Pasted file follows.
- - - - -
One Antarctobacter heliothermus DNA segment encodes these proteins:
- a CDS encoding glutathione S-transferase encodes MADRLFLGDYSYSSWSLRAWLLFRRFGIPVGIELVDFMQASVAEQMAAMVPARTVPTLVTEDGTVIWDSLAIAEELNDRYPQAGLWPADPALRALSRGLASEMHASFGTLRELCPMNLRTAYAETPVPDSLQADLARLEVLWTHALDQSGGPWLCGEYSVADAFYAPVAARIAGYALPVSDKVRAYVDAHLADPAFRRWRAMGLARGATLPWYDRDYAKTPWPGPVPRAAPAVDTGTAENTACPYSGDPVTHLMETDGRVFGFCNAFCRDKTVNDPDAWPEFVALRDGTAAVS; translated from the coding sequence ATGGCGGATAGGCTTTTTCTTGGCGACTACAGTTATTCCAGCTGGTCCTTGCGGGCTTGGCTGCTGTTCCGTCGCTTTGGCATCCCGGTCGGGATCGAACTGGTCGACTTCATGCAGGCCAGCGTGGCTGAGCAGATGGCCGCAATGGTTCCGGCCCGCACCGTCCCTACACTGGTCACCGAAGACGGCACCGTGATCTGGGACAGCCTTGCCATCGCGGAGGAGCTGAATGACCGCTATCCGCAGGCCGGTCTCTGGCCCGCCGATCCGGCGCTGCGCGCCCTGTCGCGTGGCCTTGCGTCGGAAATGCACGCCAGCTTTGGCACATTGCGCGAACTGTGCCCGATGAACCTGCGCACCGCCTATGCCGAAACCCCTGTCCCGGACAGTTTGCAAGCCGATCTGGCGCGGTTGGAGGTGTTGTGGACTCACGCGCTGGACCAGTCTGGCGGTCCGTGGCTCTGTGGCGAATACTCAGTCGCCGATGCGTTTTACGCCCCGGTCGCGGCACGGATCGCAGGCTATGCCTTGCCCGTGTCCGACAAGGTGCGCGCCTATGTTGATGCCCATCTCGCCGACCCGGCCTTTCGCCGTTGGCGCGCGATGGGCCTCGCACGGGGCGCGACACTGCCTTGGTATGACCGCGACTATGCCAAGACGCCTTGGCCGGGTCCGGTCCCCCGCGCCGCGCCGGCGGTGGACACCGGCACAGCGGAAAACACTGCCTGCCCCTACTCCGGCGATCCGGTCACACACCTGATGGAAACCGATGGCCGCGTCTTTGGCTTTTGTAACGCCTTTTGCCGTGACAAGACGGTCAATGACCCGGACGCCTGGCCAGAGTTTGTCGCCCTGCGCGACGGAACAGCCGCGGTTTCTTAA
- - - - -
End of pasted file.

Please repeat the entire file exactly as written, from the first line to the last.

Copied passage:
One Antarctobacter heliothermus DNA segment encodes these proteins:
- a CDS encoding glutathione S-transferase encodes MADRLFLGDYSYSSWSLRAWLLFRRFGIPVGIELVDFMQASVAEQMAAMVPARTVPTLVTEDGTVIWDSLAIAEELNDRYPQAGLWPADPALRALSRGLASEMHASFGTLRELCPMNLRTAYAETPVPDSLQADLARLEVLWTHALDQSGGPWLCGEYSVADAFYAPVAARIAGYALPVSDKVRAYVDAHLADPAFRRWRAMGLARGATLPWYDRDYAKTPWPGPVPRAAPAVDTGTAENTACPYSGDPVTHLMETDGRVFGFCNAFCRDKTVNDPDAWPEFVALRDGTAAVS; translated from the coding sequence ATGGCGGATAGGCTTTTTCTTGGCGACTACAGTTATTCCAGCTGGTCCTTGCGGGCTTGGCTGCTGTTCCGTCGCTTTGGCATCCCGGTCGGGATCGAACTGGTCGACTTCATGCAGGCCAGCGTGGCTGAGCAGATGGCCGCAATGGTTCCGGCCCGCACCGTCCCTACACTGGTCACCGAAGACGGCACCGTGATCTGGGACAGCCTTGCCATCGCGGAGGAGCTGAATGACCGCTATCCGCAGGCCGGTCTCTGGCCCGCCGATCCGGCGCTGCGCGCCCTGTCGCGTGGCCTTGCGTCGGAAATGCACGCCAGCTTTGGCACATTGCGCGAACTGTGCCCGATGAACCTGCGCACCGCCTATGCCGAAACCCCTGTCCCGGACAGTTTGCAAGCCGATCTGGCGCGGTTGGAGGTGTTGTGGACTCACGCGCTGGACCAGTCTGGCGGTCCGTGGCTCTGTGGCGAATACTCAGTCGCCGATGCGTTTTACGCCCCGGTCGCGGCACGGATCGCAGGCTATGCCTTGCCCGTGTCCGACAAGGTGCGCGCCTATGTTGATGCCCATCTCGCCGACCCGGCCTTTCGCCGTTGGCGCGCGATGGGCCTCGCACGGGGCGCGACACTGCCTTGGTATGACCGCGACTATGCCAAGACGCCTTGGCCGGGTCCGGTCCCCCGCGCCGCGCCGGCGGTGGACACCGGCACAGCGGAAAACACTGCCTGCCCCTACTCCGGCGATCCGGTCACACACCTGATGGAAACCGATGGCCGCGTCTTTGGCTTTTGTAACGCCTTTTGCCGTGACAAGACGGTCAATGACCCGGACGCCTGGCCAGAGTTTGTCGCCCTGCGCGACGGAACAGCCGCGGTTTCTTAA